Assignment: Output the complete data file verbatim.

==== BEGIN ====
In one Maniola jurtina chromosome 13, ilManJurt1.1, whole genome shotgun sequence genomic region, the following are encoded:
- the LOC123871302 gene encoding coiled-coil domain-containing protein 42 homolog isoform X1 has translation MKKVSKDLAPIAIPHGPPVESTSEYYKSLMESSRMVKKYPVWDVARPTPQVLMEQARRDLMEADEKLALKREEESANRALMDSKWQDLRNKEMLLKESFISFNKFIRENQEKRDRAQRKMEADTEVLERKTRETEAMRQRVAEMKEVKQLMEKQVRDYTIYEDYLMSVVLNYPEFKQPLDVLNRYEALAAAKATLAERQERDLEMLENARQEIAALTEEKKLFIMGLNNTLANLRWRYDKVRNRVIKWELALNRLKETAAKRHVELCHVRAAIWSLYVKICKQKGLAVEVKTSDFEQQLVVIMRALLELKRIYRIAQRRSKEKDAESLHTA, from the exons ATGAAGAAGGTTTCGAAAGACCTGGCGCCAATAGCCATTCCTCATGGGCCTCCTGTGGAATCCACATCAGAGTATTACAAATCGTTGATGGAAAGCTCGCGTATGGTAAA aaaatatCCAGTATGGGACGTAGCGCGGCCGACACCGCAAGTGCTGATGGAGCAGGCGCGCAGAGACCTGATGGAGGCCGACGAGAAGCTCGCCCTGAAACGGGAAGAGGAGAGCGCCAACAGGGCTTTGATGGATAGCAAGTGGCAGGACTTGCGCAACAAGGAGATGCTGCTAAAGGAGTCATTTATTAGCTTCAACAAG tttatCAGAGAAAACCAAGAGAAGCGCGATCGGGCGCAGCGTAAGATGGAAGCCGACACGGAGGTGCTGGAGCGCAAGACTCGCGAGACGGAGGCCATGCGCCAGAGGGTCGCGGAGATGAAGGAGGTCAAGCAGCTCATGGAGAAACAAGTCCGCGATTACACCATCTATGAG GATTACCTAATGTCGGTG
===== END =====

In one Maniola jurtina chromosome 13, ilManJurt1.1, whole genome shotgun sequence genomic region, the following are encoded:
- the LOC123871302 gene encoding coiled-coil domain-containing protein 42 homolog isoform X1 has translation MKKVSKDLAPIAIPHGPPVESTSEYYKSLMESSRMVKKYPVWDVARPTPQVLMEQARRDLMEADEKLALKREEESANRALMDSKWQDLRNKEMLLKESFISFNKFIRENQEKRDRAQRKMEADTEVLERKTRETEAMRQRVAEMKEVKQLMEKQVRDYTIYEDYLMSVVLNYPEFKQPLDVLNRYEALAAAKATLAERQERDLEMLENARQEIAALTEEKKLFIMGLNNTLANLRWRYDKVRNRVIKWELALNRLKETAAKRHVELCHVRAAIWSLYVKICKQKGLAVEVKTSDFEQQLVVIMRALLELKRIYRIAQRRSKEKDAESLHTA, from the exons ATGAAGAAGGTTTCGAAAGACCTGGCGCCAATAGCCATTCCTCATGGGCCTCCTGTGGAATCCACATCAGAGTATTACAAATCGTTGATGGAAAGCTCGCGTATGGTAAA aaaatatCCAGTATGGGACGTAGCGCGGCCGACACCGCAAGTGCTGATGGAGCAGGCGCGCAGAGACCTGATGGAGGCCGACGAGAAGCTCGCCCTGAAACGGGAAGAGGAGAGCGCCAACAGGGCTTTGATGGATAGCAAGTGGCAGGACTTGCGCAACAAGGAGATGCTGCTAAAGGAGTCATTTATTAGCTTCAACAAG tttatCAGAGAAAACCAAGAGAAGCGCGATCGGGCGCAGCGTAAGATGGAAGCCGACACGGAGGTGCTGGAGCGCAAGACTCGCGAGACGGAGGCCATGCGCCAGAGGGTCGCGGAGATGAAGGAGGTCAAGCAGCTCATGGAGAAACAAGTCCGCGATTACACCATCTATGAG GATTACCTAATGTCGGTG